A few years ago, my father-in-law took the family dog for a routine check-up. When he brought the dog home, the report was that the dog would have to be put down. My mother-in-law was saddened. The kids living at home were devastated. Phone calls were made to all the married kids to come home ASAP and say their tearful goodbyes to the long-time family pet. It was a loooong night.
The next day, my father-in-law called the vet to get an appointment for euthanization; the vet responded with "Why are you going to do that??" It turned out the doctor had only pointed out signs in the dog's mouth that the dog was experiencing illness, and my father-in-law had interpreted that conversation to mean it was time for the golden retriever to meet his Maker. There was a collective sigh of relief when we heard the news, and then we had a good chuckle; I teased my father-in-law that I would make sure to never complain of a toothache when he was around.
Sometimes, a simple misunderstanding can throw emotions into the driver's seat, narrowing our ability to problem-solve or, at least, clarify a situation. For my husband's family dog, it was only the next day, when my father-in-law had composed himself enough to ask more questions of the doctor that he uncovered an alternate possibility for the family dog: medicine and a healthier diet. The dog lived another five happy years.
Do you remember a time when you made a decision in the middle of an emotional moment? Did you later regret it or wondered if there had been some other choice available? I think it happens to all of us at one time or another. Or maybe it has happened to me so many times I have convinced myself it must also be normal for others.
A few months ago, a friend of mine openly discussed on her blog her latest financial difficulties. She asked in reference to her home, which she stated they could no longer afford, whether she should rent it out, short sell it, or let it go into foreclosure. First off, I felt for her. The hardest thing in a situation is to have to make a HUGE decision under the weight of emotions. That aside, I honestly was not expecting the comments that followed.
I was shocked how many people suggested she "just let it go" to foreclosure WITHOUT KNOWING THE FULL STORY! I am not saying there is not a place for a foreclosure, but these helpful people didn't even know her checkbook math! Why would anyone with good intentions EVER recommend such damaging action without first understanding the situation? The dog might not need euthanizing!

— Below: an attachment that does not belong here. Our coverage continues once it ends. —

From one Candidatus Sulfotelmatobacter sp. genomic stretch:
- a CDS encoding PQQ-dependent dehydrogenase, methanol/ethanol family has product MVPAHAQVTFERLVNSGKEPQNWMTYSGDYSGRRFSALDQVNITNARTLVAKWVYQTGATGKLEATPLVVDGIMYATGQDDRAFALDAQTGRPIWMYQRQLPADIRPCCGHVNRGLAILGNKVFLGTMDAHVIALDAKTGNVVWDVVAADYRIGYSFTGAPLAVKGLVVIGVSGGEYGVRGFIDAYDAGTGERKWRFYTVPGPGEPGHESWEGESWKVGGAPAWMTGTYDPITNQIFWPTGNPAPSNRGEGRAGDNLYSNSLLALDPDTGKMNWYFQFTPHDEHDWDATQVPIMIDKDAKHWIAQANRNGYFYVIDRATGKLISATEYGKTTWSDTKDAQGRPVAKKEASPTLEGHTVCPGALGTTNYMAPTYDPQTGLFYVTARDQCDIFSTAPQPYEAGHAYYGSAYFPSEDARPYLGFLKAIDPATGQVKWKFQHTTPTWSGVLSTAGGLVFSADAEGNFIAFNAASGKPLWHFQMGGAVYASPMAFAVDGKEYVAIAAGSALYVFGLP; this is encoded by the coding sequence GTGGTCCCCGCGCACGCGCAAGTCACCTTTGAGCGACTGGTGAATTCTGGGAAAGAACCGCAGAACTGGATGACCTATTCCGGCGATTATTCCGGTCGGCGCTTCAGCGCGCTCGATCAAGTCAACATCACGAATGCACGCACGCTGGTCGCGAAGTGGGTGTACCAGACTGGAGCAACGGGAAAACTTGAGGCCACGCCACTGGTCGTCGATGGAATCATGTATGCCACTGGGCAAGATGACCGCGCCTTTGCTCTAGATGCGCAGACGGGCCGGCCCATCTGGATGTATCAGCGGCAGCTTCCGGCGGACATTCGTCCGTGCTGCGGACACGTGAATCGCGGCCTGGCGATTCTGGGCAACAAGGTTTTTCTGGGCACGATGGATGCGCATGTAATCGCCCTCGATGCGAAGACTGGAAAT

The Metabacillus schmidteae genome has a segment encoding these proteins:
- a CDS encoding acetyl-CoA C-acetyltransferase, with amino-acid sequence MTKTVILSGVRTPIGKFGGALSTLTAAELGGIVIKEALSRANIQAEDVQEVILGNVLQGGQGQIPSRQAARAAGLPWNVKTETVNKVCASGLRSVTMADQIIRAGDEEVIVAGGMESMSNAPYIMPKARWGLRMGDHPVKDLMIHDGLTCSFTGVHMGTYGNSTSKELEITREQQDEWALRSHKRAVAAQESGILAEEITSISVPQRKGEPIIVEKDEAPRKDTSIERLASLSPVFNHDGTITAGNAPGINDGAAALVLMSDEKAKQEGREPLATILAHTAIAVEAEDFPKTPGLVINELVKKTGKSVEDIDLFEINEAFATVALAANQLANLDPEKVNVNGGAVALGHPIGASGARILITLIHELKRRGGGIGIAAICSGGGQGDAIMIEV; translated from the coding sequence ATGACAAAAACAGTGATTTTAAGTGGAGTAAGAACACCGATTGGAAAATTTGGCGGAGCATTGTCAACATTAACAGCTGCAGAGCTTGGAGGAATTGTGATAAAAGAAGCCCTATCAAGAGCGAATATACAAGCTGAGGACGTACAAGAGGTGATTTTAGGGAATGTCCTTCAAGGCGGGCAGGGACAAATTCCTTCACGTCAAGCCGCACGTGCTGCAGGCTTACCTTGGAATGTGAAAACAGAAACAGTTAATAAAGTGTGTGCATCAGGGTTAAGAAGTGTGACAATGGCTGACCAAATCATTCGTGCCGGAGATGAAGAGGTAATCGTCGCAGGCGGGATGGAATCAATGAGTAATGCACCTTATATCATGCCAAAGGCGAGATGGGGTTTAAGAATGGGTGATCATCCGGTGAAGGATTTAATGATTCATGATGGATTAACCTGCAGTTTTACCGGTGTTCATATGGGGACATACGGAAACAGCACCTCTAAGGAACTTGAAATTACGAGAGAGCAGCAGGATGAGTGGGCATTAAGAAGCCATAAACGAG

This left me pondering: Why have people become so loose with their tongues on the topic of foreclosure? We have heard a lot about foreclosures in the past couple years and the word has been beaten into our everyday vernacular. What we don't hear a lot about, despite their existence, are SOLUTIONS to avoid getting into such a situation and ALTERNATIVES if you find yourself in such a situation. So, of course, when we find ourselves in such a place, the mind immediately recalls that which it has heard a million times: foreclosure. (This type of recall is one of the reasons I am selective about what I spend reading, watching or being entertained by. Spend most of your reading and entertainment in activities that stimulate your mind to finding solutions, not dramatizing problems.)
By no means am I insinuating that friends or neighbors who went this route came to their decisions lightly. I know there was much crying and fretting and arguing. I AM saying that bringing the problem to the light, out of taboo, and into the open to be discussed with knowledgeable people can take the scary out of a dire situation.
Last year, when I was pregnant and largely immobile (emphasis on "large"), I HULU'd a bunch of old call-in television shows hosted by a well-known personal finance expert. I watched around 60 episodes during that phase of my pregnancy. There was a good chunk of people calling because they were about to file bankruptcy or let their homes go into foreclosure. They had found themselves in a rainbow of spectacular situations, but there was one common thread running through each and everyone of those fatalistic calls. After listening to each story, the host effectively responded with "Woah woah woah! You're in a hard financial situation, but you're not bankrupt!"
Noticing this trend was eye-opening. If bankruptcy and foreclosure were avoidable in these scenarios, then why were the callers SURE that's where they were headed? Why do you think they would have thought that their only option?
After the host removed the emotion out of the situation, each of the callers ended the call feeling relieved and with a new plan of action. When fear, panic, guilt and shame color your vision, it is nearly impossible to see the picture objectively. This is why the friend I mentioned above wanted more heads to look at her situation, though she may not have counted on people speaking from their own emotional situations. I think this friend is quite smart and lucky; she asked for help BEFORE making a drastic decision and heard other ideas she had not considered. I've had far more friends call me AFTER they made life-changing financial decisions that I knew could have been avoided.
Later this week, I will post some alternatives to foreclosure so that "I don't know what else to do" doesn't immediately mean choosing a big, red mark on the credit history. Who knows, you may help a friend save their home!